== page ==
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Shale Goes Global
Good News for Greens: Chinese Fracking Ahead of Schedule

Everyone is jealous of America’s shale boom, but China may be best situated to imitate it.

China has the world’s largest reserves of shale gas, estimated to be more than twice those of the United States. The country’s smoggy skies, in part a result of heavy reliance on coal (China accounts for nearly half of the world’s coal use) are wreaking havoc on public health and economy alike. Natural gas could displace much of this coal and help combat urban smog in the process. Both the supply and demand are there.

Now, as the FT reports, one Chinese oil major is ahead of schedule in its bid to catch up to its American counterparts:

Chinese oil company Sinopec will put its first shale gasfield into commercial operation sooner than expected, aiming for annual production of 10bn cubic meters by 2017 as the country seeks to reduce its reliance on imported oil and gas. […]

Sinopec engineers were excited by initial results at wells drilled this year at Fuling, near the southwestern metropolis of Chongqing. The company plans annual capacity at Fuling to reach 1.8 bcm by the end of this year, rising to 5 bcm by 2015, well above its earlier target of 2 bcm by next year from all its shale plays. Media reports say it could spend $4bn on Fuling, a number the company did not confirm.

Up to this point, China’s shale ambitions have been hamstrung by a number of complicating factors. Fracking is a water-intensive process, a big sticking point considering China’s struggles with water scarcity. The country’s geology is more faulted than that of the United States, making it harder both to site and to drill horizontal wells. Moreover, China lacks the infrastructure and robust oil and gas services industry that helped expedite American shale production.

But where there’s a will, there’s a way, and Beijing most certainly has the will to tap shale. Clearing urban skies would be both a political and economic win for China’s leadership. It would also give China what every country on the planet covets: a steady domestic supply of energy. And for greens, to the extent that shale gas displaces coal, China’s success or failure with fracking will have a large impact on climate change.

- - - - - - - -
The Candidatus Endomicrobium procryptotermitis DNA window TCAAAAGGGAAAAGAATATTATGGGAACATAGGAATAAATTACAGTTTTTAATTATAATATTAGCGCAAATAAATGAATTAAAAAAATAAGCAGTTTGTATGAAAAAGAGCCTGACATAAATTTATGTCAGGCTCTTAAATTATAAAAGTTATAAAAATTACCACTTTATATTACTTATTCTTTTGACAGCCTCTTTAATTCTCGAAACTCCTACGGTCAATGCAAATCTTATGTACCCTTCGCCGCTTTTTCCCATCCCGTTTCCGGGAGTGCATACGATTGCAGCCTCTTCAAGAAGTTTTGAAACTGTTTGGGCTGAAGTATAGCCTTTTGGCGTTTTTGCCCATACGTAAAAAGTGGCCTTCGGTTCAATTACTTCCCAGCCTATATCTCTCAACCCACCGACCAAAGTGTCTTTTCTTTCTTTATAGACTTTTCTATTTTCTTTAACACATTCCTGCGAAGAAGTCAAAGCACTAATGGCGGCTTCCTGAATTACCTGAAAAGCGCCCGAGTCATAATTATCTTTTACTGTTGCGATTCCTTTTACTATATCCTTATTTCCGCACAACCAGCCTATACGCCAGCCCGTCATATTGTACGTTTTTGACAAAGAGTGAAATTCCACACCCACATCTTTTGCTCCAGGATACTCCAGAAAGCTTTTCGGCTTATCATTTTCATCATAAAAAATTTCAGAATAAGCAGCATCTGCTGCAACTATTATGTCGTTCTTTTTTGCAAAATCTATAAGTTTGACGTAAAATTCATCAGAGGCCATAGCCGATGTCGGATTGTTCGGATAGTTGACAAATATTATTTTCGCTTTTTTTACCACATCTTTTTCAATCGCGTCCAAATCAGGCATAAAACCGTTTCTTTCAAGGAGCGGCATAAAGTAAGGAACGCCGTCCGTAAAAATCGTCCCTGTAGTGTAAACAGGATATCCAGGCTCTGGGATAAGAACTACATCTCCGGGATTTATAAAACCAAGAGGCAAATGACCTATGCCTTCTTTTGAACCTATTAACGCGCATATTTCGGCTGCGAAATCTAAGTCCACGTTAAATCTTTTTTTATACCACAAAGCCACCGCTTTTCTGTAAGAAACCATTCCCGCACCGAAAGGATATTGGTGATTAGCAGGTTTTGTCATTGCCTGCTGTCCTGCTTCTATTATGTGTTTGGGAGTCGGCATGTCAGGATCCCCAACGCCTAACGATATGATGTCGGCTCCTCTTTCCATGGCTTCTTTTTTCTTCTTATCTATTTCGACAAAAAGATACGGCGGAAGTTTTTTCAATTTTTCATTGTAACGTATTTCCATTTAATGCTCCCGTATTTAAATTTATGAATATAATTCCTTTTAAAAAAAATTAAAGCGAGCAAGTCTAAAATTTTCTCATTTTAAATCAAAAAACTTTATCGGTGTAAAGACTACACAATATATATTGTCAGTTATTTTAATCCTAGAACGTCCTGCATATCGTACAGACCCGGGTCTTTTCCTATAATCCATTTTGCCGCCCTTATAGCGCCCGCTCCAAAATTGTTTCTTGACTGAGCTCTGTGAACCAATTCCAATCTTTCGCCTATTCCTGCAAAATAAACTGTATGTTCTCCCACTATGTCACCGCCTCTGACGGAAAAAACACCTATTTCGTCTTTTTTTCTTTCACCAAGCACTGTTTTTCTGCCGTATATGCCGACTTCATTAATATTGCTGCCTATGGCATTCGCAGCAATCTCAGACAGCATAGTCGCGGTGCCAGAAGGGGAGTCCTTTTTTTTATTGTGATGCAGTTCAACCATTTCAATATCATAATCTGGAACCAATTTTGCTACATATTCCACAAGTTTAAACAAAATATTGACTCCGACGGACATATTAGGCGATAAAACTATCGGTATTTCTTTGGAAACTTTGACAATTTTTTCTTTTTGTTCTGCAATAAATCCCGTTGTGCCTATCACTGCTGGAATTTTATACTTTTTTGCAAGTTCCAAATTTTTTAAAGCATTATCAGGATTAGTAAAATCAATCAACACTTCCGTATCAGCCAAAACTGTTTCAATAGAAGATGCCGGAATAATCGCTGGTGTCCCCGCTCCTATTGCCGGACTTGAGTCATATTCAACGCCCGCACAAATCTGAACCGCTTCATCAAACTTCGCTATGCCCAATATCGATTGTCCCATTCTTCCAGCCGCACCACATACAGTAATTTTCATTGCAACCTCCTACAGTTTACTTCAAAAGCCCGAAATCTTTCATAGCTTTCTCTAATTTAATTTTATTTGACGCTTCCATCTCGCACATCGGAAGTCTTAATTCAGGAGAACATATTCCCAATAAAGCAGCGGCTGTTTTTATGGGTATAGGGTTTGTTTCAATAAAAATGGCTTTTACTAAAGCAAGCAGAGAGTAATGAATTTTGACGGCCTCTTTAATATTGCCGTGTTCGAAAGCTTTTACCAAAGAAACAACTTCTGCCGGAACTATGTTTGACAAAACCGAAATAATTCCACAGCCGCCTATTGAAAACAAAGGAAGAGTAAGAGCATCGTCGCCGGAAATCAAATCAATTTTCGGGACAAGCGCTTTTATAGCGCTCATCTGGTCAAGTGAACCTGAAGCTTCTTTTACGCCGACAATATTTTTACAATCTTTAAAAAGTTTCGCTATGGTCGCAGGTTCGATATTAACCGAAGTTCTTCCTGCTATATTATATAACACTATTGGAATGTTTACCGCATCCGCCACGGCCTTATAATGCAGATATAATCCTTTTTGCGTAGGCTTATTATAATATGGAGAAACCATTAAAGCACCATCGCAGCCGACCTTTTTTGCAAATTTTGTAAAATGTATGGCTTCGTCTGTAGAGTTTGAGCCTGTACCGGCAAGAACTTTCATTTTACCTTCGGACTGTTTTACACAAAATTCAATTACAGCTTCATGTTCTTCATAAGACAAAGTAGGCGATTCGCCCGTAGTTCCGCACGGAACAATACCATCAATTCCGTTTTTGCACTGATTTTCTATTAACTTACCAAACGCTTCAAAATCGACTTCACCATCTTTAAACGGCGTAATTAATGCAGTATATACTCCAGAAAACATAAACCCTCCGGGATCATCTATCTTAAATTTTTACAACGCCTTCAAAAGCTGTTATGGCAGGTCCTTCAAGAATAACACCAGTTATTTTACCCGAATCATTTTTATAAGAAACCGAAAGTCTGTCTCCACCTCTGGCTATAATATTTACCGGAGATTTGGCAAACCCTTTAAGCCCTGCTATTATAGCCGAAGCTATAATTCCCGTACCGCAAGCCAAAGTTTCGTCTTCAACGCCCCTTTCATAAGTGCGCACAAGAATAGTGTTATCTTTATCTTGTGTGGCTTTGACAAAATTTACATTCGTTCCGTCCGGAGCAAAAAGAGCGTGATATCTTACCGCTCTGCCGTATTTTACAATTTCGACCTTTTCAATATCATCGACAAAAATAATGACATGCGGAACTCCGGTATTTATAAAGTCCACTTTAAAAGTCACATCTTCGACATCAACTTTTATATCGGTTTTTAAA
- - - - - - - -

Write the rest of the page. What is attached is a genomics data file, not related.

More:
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  • free_agent

    You write, “on public health and economy alike”. Do you mean “on public health and environment alike”?

    • B-Sabre

      No, since as widely reported the level of smog in some Chinese cities has caused shut-downs similar in effect and scope as some of the major winter storms that have been socking the US, with burning eyes and nostrils thrown in. All that mandatory ceasation of activity to keep breathing comes at an economic cost.

  • emersonushc13

    American beatniks only care about American crimes against humanity and Mother Earth. They call it Nuance.

  • Andrew Allison

    There you go again, with “And for greens, to the extent that shale gas displaces coal, China’s
    success or failure with fracking will have a large impact on climate
    change.” There is no, repeat no, evidence that this statement is true. May I remind you that, despite a two orders of magnitude increase in atmospheric CO2 over the past hundred years there has been NO increase in the frequency or intensity of extreme weather events, only in their cost. For example, despite the accelerating increase in CO2, US landfalling hurricane frequency has been trending down since 1941 (

    • Dan

      Stop It Stop It Stop It!! Your facts are ruining my ideology!! (shakes fist, runs away sobbing)

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